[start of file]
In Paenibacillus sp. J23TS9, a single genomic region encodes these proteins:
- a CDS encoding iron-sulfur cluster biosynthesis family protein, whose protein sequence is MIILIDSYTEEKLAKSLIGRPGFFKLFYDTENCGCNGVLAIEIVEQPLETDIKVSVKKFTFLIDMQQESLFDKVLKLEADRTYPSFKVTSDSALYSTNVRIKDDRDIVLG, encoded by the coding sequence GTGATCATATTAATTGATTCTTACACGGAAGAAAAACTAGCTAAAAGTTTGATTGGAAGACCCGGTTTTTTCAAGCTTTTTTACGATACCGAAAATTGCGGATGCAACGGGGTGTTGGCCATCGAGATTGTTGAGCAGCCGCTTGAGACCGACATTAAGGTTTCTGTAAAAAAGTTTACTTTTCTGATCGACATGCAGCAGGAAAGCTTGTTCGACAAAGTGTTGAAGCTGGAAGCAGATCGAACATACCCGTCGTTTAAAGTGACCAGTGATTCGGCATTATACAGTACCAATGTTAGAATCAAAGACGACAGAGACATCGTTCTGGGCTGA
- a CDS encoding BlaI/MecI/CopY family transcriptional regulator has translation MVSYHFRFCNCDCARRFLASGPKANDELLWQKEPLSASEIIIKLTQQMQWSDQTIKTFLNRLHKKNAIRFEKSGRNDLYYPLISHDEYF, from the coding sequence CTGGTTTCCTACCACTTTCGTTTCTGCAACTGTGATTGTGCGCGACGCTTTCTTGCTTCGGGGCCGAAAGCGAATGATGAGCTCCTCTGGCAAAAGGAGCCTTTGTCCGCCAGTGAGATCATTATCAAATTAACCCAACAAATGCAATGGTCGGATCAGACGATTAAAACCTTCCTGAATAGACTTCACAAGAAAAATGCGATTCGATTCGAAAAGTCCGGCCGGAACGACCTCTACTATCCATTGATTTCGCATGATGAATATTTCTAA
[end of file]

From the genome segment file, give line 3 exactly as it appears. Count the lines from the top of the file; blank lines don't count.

- a CDS encoding BlaI/MecI/CopY family transcriptional regulator has translation MVSYHFRFCNCDCARRFLASGPKANDELLWQKEPLSASEIIIKLTQQMQWSDQTIKTFLNRLHKKNAIRFEKSGRNDLYYPLISHDEYF, from the coding sequence CTGGTTTCCTACCACTTTCGTTTCTGCAACTGTGATTGTGCGCGACGCTTTCTTGCTTCGGGGCCGAAAGCGAATGATGAGCTCCTCTGGCAAAAGGAGCCTTTGTCCGCCAGTGAGATCATTATCAAATTAACCCAACAAATGCAATGGTCGGATCAGACGATTAAAACCTTCCTGAATAGACTTCACAAGAAAAATGCGATTCGATTCGAAAAGTCCGGCCGGAACGACCTCTACTATCCATTGATTTCGCATGATGAATATTTCTAA